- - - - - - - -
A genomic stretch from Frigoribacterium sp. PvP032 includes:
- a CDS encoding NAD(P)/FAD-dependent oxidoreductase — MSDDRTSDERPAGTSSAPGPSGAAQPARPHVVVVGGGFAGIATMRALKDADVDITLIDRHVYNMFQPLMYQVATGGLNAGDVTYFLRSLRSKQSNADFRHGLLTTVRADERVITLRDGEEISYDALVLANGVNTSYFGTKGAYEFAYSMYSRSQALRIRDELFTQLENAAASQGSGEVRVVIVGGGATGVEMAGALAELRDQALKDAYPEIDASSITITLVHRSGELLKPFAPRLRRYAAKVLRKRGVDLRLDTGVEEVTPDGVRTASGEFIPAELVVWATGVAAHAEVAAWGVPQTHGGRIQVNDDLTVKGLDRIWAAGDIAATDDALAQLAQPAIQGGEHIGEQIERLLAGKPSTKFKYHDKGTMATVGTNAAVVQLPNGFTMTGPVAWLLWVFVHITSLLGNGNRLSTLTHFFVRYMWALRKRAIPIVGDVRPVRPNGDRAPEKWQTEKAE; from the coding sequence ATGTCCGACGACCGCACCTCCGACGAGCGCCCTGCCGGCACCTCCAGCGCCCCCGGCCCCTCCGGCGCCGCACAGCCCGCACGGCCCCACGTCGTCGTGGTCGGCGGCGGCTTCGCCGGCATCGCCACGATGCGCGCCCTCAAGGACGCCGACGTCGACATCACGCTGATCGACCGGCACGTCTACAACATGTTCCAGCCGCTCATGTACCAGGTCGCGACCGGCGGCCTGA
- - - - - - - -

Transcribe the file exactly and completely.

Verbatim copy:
A genomic stretch from Frigoribacterium sp. PvP032 includes:
- a CDS encoding NAD(P)/FAD-dependent oxidoreductase — MSDDRTSDERPAGTSSAPGPSGAAQPARPHVVVVGGGFAGIATMRALKDADVDITLIDRHVYNMFQPLMYQVATGGLNAGDVTYFLRSLRSKQSNADFRHGLLTTVRADERVITLRDGEEISYDALVLANGVNTSYFGTKGAYEFAYSMYSRSQALRIRDELFTQLENAAASQGSGEVRVVIVGGGATGVEMAGALAELRDQALKDAYPEIDASSITITLVHRSGELLKPFAPRLRRYAAKVLRKRGVDLRLDTGVEEVTPDGVRTASGEFIPAELVVWATGVAAHAEVAAWGVPQTHGGRIQVNDDLTVKGLDRIWAAGDIAATDDALAQLAQPAIQGGEHIGEQIERLLAGKPSTKFKYHDKGTMATVGTNAAVVQLPNGFTMTGPVAWLLWVFVHITSLLGNGNRLSTLTHFFVRYMWALRKRAIPIVGDVRPVRPNGDRAPEKWQTEKAE; from the coding sequence ATGTCCGACGACCGCACCTCCGACGAGCGCCCTGCCGGCACCTCCAGCGCCCCCGGCCCCTCCGGCGCCGCACAGCCCGCACGGCCCCACGTCGTCGTGGTCGGCGGCGGCTTCGCCGGCATCGCCACGATGCGCGCCCTCAAGGACGCCGACGTCGACATCACGCTGATCGACCGGCACGTCTACAACATGTTCCAGCCGCTCATGTACCAGGTCGCGACCGGCGGCCTGA